Written by Reed Sacharoff.
Did you know that cotton is one of the most intensely sprayed crops in the world. Organic cotton doesn’t use the harmful pesticides that regular crops do, but that makes up only a very small fraction of the total cotton produced. After a bit of research, I came discovered that an excellent substitution; Bamboo. It is sustainable, practical, and has many health benefits that naturally develop in its growth.
There is a property in bamboo called “Bamboo Kun.” This makes the fabrics that results from the productions of bamboo naturally anti-microbial. It lasts through dying and washing the fabrics, and help prevent any bacteria or fungus from growing on the fabric. Its a perfect option for those who have sensitive skin, and also helps to reduce body odor. Bamboo fabric even has an inherant UV protection factor that will help to keep your skin safe from the harmful ultra violet light emitted from the sun.
Bamboo, as opposed to cotton, requires no pesticides or fertilizer to grow, and takes in five times the amount of greenhouse gasses. It can be densely grown and its roots retain water in the watershed, sustaining riverbanks and reducing water pollution. Bamboo also grows at an incredibly quick pace, so it can be harvested many more times than other plants.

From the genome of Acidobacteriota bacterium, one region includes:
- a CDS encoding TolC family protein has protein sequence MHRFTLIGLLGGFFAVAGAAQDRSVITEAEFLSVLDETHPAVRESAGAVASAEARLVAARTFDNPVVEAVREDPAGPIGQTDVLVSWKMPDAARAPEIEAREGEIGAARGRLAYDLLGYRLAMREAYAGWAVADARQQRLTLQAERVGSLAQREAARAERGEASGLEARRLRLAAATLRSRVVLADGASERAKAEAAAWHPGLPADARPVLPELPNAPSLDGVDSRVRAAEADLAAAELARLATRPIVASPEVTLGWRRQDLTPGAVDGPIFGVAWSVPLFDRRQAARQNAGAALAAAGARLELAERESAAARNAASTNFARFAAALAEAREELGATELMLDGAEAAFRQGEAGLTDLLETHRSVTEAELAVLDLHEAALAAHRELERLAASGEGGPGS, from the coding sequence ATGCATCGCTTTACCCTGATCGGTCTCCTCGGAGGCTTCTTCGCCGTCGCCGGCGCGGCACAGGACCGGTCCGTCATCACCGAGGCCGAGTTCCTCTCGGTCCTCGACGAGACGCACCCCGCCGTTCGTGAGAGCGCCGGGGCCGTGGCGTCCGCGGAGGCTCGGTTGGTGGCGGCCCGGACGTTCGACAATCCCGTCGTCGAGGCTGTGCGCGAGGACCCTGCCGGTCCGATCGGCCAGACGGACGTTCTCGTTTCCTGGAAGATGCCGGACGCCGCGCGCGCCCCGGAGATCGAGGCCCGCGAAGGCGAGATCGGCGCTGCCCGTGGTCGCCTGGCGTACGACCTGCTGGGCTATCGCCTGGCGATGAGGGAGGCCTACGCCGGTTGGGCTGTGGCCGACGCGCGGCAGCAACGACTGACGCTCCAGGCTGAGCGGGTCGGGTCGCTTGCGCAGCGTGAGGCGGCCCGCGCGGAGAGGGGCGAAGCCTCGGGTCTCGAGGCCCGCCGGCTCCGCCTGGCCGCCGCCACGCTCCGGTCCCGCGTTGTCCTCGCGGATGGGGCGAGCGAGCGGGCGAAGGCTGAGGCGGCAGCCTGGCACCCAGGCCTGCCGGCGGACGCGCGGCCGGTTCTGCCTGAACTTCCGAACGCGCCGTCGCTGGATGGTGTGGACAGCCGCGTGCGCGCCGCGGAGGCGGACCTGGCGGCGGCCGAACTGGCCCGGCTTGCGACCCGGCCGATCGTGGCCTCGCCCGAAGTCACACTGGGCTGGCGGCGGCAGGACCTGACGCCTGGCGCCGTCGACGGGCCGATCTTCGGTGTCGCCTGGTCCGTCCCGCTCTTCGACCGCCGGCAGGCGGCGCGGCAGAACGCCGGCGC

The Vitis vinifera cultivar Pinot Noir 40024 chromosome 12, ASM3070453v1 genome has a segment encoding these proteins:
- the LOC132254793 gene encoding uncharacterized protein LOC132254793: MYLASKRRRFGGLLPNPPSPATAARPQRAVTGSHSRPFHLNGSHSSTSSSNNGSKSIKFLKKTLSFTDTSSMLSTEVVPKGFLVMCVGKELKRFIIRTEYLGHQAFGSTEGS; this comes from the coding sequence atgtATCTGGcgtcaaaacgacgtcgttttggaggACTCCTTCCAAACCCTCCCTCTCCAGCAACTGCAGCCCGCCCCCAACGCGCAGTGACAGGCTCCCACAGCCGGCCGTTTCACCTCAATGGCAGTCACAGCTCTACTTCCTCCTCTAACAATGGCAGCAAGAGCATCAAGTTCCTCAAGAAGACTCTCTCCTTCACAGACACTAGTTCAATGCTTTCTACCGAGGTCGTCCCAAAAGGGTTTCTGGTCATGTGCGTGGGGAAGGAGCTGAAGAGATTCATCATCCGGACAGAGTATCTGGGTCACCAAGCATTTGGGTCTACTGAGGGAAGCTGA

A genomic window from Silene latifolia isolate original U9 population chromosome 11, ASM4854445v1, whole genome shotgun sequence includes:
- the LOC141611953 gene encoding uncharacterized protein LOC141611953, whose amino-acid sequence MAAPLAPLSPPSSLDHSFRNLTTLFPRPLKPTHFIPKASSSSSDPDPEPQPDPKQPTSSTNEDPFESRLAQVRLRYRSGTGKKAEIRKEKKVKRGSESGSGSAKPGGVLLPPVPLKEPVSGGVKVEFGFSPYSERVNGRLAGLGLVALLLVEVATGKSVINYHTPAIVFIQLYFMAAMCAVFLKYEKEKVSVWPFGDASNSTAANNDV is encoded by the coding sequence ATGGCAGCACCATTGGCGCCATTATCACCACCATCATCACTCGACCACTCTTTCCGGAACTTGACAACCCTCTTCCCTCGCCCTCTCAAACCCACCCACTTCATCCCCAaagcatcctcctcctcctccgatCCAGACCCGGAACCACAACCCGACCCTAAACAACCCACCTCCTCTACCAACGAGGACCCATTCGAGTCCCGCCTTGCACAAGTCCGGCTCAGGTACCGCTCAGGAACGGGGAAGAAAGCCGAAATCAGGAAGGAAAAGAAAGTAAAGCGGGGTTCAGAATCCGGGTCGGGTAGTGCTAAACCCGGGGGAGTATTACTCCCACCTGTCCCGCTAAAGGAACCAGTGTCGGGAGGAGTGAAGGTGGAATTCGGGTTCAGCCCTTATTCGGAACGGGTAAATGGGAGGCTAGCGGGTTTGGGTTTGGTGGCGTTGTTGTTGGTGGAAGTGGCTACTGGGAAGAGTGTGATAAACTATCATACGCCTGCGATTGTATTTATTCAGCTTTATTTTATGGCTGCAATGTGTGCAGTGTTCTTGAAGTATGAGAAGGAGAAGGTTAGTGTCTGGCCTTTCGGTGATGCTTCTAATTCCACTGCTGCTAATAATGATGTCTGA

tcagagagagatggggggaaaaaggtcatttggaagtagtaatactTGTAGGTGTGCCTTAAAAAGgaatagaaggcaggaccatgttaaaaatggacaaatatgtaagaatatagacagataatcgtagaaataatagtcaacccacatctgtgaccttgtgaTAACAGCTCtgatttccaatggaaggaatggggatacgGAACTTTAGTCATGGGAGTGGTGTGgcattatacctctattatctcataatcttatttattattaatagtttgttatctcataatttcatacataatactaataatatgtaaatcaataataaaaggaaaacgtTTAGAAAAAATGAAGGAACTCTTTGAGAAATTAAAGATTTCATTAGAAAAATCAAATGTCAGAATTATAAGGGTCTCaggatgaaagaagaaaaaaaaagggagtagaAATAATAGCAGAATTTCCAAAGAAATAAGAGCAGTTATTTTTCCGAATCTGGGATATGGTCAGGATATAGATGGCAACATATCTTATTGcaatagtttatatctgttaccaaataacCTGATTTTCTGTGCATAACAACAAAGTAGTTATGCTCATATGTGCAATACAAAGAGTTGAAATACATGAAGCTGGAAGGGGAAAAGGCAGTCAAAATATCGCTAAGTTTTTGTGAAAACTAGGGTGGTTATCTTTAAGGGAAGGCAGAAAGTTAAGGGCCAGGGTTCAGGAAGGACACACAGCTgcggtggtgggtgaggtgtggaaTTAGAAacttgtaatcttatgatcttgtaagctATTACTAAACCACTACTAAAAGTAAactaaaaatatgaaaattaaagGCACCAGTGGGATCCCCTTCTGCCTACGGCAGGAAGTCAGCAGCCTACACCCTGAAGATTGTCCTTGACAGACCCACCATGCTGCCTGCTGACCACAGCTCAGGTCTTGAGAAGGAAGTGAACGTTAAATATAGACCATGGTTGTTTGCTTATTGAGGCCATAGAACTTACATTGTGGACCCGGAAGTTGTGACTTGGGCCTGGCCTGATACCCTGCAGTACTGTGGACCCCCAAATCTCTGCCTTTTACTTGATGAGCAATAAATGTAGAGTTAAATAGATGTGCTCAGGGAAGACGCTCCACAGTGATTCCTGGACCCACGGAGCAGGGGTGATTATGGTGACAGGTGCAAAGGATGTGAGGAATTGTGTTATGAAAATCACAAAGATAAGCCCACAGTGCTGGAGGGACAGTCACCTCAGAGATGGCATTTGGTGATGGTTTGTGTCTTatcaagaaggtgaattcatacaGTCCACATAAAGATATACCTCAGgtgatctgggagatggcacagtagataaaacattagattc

Bamboo fabrics can look and drape like silk, but are more practical because you can machine wash them on the gentle cycle and dry them in the drier or on the clothesline. It has many of the qualities sought in “performance” and “easy care” fabrics without the drawbacks of synthetic material and it has many of the fashionable qualities of silk, while being sturdy and vegan. As Diane von Furstenberg and Oscar de la Renta will attest, Bamboo can translate into high end designs as well. Gucci has also been using bamboo in its natural state in accessorizing its shoes and handbags.
Bamboo is a great natural alternative to cotton. Its sustainable nature is perfect for the socially-conscious consumer, and it provides many benefits for the buyer. It is known as the plant with 1000 uses, and it is true. Besides being used as a fabric, bamboo can be used for landscaping and construction, turned into paper, used for drawing and illustrating, in medicine, as musical instruments, and yes, is even edible.
One must question why such a versatile plant is used as infrequently as it is. Its elegance and natural beauty can add to any surrounding, and you can feel good in the fact that you are doing something good for the earth by working with it.